The world's first bona fide diesel-powered sports car - the new 140mph Audi TT 2.0 TDI quattro - brings 50mpg-plus fuel economy, a 23% reduction in CO2 output and EU5 compliance to the 2008 Geneva Motor Show (March 6th to 16th). Far from being just a flight of fancy, the latest TT is fully production-ready, and opens for European order in Coupe and Roadster body styles on Thursday March 6th. First deliveries are expected in summer 2008.
The ideal TT TDI engine, which not only had to complement the much-loved character of the TT but also had to fit transversely into its compact engine bay, arrived recently in the space-efficient shape of the latest 2.0 liter, four-cylinder TDI with performance and refinement-boosting common rail fuel injection incorporating advanced piezo injection technology. Launched to critical acclaim in the new A4 Saloon in 141hp form, the economical new powerhouse transfers to the TT with an upgrade to 168hp, and an impressive 258 lb/ft maximum torque output - more than even the 3.2 liter V6 petrol model can muster.
Spurred on by a new turbo charger with adjustable vanes that allow rapid torque build-up, and by the sophisticated common rail injection system, whose advanced piezo injector nozzles can perform up to five distinct injection sequences per cycle, the new engine offers more than enough performance to dispel any lingering doubts about sports car compatibility.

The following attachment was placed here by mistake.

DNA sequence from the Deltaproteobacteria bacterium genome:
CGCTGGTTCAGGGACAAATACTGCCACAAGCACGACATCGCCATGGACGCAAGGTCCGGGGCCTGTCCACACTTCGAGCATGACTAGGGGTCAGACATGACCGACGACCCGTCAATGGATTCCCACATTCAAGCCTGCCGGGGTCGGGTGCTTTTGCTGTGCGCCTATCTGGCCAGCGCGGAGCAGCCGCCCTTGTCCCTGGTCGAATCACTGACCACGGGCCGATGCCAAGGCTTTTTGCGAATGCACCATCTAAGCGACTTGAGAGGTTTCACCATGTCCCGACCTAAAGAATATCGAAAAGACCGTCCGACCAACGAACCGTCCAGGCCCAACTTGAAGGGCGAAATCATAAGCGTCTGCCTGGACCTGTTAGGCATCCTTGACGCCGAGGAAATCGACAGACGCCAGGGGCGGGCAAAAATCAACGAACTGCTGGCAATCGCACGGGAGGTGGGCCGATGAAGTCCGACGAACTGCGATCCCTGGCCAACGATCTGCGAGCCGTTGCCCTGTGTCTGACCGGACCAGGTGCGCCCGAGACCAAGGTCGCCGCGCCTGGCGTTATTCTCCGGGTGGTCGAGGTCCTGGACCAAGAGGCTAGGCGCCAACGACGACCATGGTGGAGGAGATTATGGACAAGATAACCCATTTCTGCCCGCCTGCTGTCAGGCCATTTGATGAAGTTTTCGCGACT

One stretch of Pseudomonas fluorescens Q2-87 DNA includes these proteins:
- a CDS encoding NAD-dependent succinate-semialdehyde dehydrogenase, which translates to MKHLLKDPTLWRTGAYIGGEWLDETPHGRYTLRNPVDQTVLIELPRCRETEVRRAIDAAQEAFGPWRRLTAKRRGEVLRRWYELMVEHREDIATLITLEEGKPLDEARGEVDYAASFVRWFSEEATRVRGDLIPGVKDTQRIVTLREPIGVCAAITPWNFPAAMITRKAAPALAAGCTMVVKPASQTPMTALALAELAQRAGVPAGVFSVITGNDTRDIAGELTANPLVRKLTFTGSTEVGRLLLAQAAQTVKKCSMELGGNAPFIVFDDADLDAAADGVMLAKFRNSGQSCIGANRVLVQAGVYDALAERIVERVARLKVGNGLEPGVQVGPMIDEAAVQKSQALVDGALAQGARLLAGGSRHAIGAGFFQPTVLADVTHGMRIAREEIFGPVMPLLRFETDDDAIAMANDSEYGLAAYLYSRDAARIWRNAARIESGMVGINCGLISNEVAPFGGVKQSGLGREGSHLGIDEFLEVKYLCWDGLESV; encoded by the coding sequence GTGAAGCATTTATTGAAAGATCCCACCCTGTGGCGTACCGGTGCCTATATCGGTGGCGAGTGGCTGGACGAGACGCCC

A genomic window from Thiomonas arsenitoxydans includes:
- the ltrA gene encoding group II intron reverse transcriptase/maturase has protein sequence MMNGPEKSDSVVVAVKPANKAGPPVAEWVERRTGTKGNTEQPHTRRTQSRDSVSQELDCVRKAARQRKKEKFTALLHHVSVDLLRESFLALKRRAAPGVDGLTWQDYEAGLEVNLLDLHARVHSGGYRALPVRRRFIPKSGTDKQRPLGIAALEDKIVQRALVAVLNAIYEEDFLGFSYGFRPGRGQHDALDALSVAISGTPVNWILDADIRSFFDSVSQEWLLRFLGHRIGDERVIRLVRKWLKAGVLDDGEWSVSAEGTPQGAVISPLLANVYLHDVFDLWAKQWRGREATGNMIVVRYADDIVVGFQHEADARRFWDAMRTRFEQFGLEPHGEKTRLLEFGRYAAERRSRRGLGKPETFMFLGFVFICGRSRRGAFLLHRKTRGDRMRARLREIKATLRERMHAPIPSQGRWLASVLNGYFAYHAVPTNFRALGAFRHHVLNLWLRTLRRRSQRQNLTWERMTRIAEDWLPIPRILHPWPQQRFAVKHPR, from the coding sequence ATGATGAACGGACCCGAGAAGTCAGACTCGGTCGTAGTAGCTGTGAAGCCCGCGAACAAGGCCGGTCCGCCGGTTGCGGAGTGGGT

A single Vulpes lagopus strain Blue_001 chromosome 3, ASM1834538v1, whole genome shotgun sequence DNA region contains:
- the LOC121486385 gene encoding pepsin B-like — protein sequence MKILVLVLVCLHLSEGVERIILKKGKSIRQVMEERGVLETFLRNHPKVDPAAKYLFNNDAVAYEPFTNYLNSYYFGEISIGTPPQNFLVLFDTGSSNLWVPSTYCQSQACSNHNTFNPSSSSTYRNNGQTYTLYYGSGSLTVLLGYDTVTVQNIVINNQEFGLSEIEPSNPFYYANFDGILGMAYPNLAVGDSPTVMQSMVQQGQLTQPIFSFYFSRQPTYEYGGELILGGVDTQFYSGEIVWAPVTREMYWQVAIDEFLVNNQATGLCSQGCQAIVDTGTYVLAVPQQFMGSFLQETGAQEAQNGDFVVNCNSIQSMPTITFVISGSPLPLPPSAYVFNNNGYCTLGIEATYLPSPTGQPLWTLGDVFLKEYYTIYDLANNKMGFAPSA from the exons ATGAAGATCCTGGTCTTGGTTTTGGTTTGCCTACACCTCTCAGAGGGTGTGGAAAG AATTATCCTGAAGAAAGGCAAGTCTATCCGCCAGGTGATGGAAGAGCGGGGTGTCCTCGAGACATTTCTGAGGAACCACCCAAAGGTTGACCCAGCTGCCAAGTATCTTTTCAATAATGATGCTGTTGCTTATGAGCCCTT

Spinning freely to its 5,000rpm limit, and doing so without fuss thanks not only to its high-tech injection technology but also to refinement-boosting balancer shafts, the TT 2.0 TDI quattro Coupe with six-speed manual transmission takes just 7.5 seconds to reach 62mph. A top speed of 140mph is possible where conditions allow, and the stamina-building influence of TDI is made abundantly clear by a combined consumption figure of 53.3mpg.
The stride forward in efficiency over the outgoing 2.0 liter TDI engine also shows in a CO2 figure of 140g/km for the Coup - over 20% less than the 2.0 TFSI petrol model - and in a drastic reduction in untreated emissions of oxides of nitrogen. Improvements in combustion chamber thermodynamics mean the new engine can run on up to 60% recycled exhaust that has been cooled by the radiator, and ensure the 2.0 TDI already complies with proposed Euro 5 emission limits.